Astronomers discover distant building site of giant planetary system
Sen—A team of Japanese astronomers using the Atacama Large Millimeter/submillimeter Array (ALMA) have found evidence of a planetary system being formed a long way from its star -- about five times further out than Neptune is from the Sun.
The star, labelled HD142527, lives in the constellation of Lupus, the Wolf. The research team, led by astronomers at Osaka University and Ibaraki University, used ALMA to observe the ring of cosmic dust -- the building blocks of planets -- swarming around the star. After measuring the densest part of the dust ring the researchers concluded it was highly possible that planets are now being formed.
Of particular interest to students of planet formation was the location of the planet forming region which is much further away from the star than previously discovered protoplanetary disks. Though exoplanets have been found orbiting their stars at greater distances than Neptune, the planet formation process is yet to be fully understood.
Planet formation takes place when dust particles in a disk collide and coalesce together to form protoplanets, which are the cores of planets. Some continue to clump together with more dust to form rocky worlds, whilst other protoplanets capture gas particles to form gas giants. Prior to the teams's findings around HD142527 it was generally assumed that such planet formations occurred much closer to their parent star.
The submillimeter emission from the dust ring showed a non-uniform distribution, with part of the ring much denser than the rest. Misato Fukagawa, leader of the team and an assistant professor at Osaka University, said: "The brightest part in submillimeter wave is located far from the central star, and the distance is comparable to five times the distance between the Sun and the Neptune. I have never seen such a bright knot in such a distant position. This strong submillimeter emission can be interpreted as an indication that large amount of material is accumulated in this position. When a sufficient amount of material is accumulated, planets or comets can be formed here. To investigate this possibility, we measured the amount of material."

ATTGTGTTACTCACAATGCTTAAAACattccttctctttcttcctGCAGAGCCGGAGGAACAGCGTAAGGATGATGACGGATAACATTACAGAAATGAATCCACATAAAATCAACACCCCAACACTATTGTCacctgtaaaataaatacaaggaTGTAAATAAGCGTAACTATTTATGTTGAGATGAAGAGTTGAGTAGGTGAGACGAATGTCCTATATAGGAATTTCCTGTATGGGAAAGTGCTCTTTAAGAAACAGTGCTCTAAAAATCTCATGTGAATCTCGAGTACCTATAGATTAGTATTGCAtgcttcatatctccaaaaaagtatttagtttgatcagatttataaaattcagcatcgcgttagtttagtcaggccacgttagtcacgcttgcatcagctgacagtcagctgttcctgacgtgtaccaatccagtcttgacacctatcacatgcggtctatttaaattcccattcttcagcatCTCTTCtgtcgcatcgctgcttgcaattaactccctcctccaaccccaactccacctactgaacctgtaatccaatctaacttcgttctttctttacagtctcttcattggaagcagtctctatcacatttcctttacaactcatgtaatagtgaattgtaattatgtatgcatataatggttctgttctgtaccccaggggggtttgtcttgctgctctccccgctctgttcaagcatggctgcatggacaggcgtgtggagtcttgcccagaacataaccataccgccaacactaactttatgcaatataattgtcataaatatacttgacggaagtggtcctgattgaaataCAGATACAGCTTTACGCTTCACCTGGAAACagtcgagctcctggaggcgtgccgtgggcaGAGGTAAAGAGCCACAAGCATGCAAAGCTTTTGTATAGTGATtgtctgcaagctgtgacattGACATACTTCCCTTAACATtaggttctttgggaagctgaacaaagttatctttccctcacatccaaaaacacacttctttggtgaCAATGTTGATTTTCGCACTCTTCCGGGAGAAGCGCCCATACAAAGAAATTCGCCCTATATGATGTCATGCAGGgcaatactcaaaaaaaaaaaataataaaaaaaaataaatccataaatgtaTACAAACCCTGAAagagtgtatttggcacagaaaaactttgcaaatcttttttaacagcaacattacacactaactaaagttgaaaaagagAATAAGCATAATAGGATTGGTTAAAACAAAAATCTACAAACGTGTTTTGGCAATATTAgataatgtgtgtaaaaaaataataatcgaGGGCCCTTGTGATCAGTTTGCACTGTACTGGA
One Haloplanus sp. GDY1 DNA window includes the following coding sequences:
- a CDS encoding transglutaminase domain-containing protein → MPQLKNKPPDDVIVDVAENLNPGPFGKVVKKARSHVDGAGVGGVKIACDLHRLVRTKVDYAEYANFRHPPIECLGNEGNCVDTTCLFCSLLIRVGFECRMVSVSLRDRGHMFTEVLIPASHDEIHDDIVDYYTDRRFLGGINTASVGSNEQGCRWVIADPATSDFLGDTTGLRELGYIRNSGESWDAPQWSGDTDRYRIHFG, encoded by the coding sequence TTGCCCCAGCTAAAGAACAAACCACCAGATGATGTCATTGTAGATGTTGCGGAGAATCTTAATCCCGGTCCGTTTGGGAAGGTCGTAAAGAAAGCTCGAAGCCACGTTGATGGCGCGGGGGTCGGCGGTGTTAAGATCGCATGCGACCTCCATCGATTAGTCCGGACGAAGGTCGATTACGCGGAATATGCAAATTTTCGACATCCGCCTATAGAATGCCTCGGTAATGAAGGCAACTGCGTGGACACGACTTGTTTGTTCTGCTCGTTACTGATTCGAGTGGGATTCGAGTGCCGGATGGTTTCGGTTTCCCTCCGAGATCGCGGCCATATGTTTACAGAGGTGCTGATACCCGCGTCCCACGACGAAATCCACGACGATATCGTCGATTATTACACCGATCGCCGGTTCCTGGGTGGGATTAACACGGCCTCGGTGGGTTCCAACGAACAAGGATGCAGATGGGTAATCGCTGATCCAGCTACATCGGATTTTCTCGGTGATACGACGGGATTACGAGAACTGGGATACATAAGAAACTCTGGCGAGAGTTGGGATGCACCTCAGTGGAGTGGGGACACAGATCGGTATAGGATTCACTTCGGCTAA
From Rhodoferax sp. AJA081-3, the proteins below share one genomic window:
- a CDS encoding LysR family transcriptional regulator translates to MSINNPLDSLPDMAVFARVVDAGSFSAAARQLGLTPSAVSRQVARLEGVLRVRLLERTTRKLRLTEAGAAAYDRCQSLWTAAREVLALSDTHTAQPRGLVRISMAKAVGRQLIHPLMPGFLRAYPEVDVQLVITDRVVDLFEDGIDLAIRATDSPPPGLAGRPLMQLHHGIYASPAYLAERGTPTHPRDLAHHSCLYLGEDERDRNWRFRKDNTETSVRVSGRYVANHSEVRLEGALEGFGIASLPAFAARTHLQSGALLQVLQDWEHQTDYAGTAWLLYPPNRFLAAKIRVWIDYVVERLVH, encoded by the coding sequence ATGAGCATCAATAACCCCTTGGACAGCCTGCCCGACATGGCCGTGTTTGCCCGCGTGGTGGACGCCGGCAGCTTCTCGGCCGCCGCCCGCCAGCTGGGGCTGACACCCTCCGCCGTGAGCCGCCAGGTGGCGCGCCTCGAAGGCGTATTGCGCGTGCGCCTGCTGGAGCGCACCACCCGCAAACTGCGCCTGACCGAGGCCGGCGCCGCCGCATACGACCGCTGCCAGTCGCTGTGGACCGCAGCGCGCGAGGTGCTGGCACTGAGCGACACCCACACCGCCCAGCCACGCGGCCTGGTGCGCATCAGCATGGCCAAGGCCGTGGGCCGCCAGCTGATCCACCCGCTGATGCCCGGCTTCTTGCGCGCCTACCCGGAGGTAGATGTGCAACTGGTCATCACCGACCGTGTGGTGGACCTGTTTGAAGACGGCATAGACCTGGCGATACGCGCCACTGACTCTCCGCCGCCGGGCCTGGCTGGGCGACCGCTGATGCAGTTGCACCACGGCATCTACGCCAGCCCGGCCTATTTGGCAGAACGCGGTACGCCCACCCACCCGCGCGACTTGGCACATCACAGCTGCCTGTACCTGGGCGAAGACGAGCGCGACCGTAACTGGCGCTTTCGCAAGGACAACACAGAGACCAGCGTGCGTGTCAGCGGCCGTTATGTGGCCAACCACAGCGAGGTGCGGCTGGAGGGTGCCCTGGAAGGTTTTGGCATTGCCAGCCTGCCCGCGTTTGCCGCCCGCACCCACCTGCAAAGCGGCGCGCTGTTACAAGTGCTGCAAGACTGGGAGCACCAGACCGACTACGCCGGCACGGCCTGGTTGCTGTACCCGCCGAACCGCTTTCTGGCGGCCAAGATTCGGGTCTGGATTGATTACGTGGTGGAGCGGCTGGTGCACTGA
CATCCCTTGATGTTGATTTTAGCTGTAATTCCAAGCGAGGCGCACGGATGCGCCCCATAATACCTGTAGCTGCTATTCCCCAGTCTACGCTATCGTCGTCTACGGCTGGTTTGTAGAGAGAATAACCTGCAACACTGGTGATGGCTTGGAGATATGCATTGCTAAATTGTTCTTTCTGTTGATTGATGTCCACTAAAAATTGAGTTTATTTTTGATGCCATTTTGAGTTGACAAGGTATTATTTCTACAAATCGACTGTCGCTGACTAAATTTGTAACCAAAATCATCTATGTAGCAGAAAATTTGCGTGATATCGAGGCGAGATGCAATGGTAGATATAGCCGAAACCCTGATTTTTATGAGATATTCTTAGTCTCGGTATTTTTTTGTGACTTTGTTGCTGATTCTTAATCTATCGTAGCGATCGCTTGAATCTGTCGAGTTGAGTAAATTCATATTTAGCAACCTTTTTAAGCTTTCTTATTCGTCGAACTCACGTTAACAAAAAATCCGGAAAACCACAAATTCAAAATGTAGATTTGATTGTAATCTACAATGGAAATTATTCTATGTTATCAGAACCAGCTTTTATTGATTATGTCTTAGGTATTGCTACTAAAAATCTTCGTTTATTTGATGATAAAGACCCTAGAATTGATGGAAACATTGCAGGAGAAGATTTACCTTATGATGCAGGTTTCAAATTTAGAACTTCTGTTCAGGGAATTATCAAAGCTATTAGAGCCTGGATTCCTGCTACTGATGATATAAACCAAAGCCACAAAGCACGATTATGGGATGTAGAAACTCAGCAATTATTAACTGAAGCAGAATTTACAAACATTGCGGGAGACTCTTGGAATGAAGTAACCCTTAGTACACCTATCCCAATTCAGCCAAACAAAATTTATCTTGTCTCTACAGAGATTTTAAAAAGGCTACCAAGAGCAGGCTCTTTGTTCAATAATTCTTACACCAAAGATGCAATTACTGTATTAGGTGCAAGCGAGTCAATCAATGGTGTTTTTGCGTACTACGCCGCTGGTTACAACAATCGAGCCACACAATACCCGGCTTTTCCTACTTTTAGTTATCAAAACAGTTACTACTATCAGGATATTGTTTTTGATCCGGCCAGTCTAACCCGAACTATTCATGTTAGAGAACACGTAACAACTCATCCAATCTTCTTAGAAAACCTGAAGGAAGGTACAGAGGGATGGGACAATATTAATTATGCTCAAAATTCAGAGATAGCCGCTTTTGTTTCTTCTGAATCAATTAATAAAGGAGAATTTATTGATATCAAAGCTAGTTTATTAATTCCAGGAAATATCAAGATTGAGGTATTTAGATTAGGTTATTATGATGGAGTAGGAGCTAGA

Dust and gas disk around HD142527. The dust and gas distributions observed by ALMA are shown in red and green, respectively. Near-infrared image taken by the NAOJ Subaru Telescope is shown in blue. The circle in the image shows the position of the dust concentration, in which planets are thought to be formed. Credit: ALMA (ESO/NAOJ/NRAO), NAOJ, Fukagawa et al.
The team's research led them to consider that it was highly possible planets are being formed in the dense part of the disk.
"Seeing the site of planet formation directly is one of the most important goals for ALMA" explained Munetake Momose, a team member and a professor at Ibaraki University. "Our observations successfully located a unique candidate in an unexpectedly distant place from the central star. I believe that ALMA will bring us more surprising results."
The researchers are planning further observations with ALMA to measure the amount of gas in the disc in order to determine whether the planets forming are rocky worlds or gas giants. If the dense region has the same amount of gas as is typically found in the Universe (a mass ratio of dust to gas being 1 to 100) then there would be enough gas to form giant gaseous planets several times more massive than Jupiter. If, however, the dense region is a dust trap, an area in the disc of dust where the dust concentration is exceptionally higher than in other parts of the disk, then another possibility would be the formation of rocky worlds like Earth and Mars.
Misato Fukagawa concluded: "Our final goal is to reveal the major physical process which controls the formation of planets. To achieve this goal, it is important to obtain a comprehensive view of the planet formation through observations of many protoplanetary disks."
ALMA is a powerful telescope array located 5,000 meters above sea level on the remote Chajnantor Plateau in the Atacama desert in Chile. The observatory is operated by the European Southern Observatory and other international partners including the US National Science Foundation (NSF), the National Research Council of Canada (NRC) and the National Institute of Natural Sciences (NINS) in Japan.